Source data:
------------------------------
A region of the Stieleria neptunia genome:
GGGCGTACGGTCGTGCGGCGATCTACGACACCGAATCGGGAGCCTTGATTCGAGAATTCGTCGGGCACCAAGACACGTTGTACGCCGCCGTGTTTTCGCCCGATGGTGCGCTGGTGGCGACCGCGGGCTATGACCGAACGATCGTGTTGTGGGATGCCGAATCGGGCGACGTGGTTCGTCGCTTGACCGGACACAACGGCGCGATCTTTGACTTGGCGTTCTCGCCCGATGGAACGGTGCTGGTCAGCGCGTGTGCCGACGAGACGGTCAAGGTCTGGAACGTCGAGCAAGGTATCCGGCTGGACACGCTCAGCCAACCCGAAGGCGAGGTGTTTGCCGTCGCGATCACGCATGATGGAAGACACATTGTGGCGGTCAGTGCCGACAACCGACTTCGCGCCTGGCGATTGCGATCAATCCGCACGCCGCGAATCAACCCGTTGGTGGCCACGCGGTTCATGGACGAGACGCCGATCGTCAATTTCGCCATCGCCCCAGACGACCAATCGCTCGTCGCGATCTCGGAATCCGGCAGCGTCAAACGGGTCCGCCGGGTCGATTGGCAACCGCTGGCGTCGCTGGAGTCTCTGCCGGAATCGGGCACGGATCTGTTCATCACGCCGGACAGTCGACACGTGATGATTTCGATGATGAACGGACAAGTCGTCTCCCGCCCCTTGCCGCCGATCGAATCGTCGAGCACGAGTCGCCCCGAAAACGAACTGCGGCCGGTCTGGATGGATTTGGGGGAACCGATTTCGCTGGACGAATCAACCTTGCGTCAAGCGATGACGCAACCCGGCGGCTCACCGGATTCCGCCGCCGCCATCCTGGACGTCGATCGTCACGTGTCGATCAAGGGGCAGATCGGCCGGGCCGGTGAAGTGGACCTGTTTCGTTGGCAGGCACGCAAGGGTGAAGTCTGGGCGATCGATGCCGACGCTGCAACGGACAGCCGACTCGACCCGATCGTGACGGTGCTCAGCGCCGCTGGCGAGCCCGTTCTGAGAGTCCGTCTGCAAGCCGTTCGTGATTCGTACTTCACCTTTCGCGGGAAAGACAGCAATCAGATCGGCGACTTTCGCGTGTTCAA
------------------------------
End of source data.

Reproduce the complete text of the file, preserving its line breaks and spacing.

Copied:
A region of the Stieleria neptunia genome:
GGGCGTACGGTCGTGCGGCGATCTACGACACCGAATCGGGAGCCTTGATTCGAGAATTCGTCGGGCACCAAGACACGTTGTACGCCGCCGTGTTTTCGCCCGATGGTGCGCTGGTGGCGACCGCGGGCTATGACCGAACGATCGTGTTGTGGGATGCCGAATCGGGCGACGTGGTTCGTCGCTTGACCGGACACAACGGCGCGATCTTTGACTTGGCGTTCTCGCCCGATGGAACGGTGCTGGTCAGCGCGTGTGCCGACGAGACGGTCAAGGTCTGGAACGTCGAGCAAGGTATCCGGCTGGACACGCTCAGCCAACCCGAAGGCGAGGTGTTTGCCGTCGCGATCACGCATGATGGAAGACACATTGTGGCGGTCAGTGCCGACAACCGACTTCGCGCCTGGCGATTGCGATCAATCCGCACGCCGCGAATCAACCCGTTGGTGGCCACGCGGTTCATGGACGAGACGCCGATCGTCAATTTCGCCATCGCCCCAGACGACCAATCGCTCGTCGCGATCTCGGAATCCGGCAGCGTCAAACGGGTCCGCCGGGTCGATTGGCAACCGCTGGCGTCGCTGGAGTCTCTGCCGGAATCGGGCACGGATCTGTTCATCACGCCGGACAGTCGACACGTGATGATTTCGATGATGAACGGACAAGTCGTCTCCCGCCCCTTGCCGCCGATCGAATCGTCGAGCACGAGTCGCCCCGAAAACGAACTGCGGCCGGTCTGGATGGATTTGGGGGAACCGATTTCGCTGGACGAATCAACCTTGCGTCAAGCGATGACGCAACCCGGCGGCTCACCGGATTCCGCCGCCGCCATCCTGGACGTCGATCGTCACGTGTCGATCAAGGGGCAGATCGGCCGGGCCGGTGAAGTGGACCTGTTTCGTTGGCAGGCACGCAAGGGTGAAGTCTGGGCGATCGATGCCGACGCTGCAACGGACAGCCGACTCGACCCGATCGTGACGGTGCTCAGCGCCGCTGGCGAGCCCGTTCTGAGAGTCCGTCTGCAAGCCGTTCGTGATTCGTACTTCACCTTTCGCGGGAAAGACAGCAATCAGATCGGCGACTTTCGCGTGTTCAA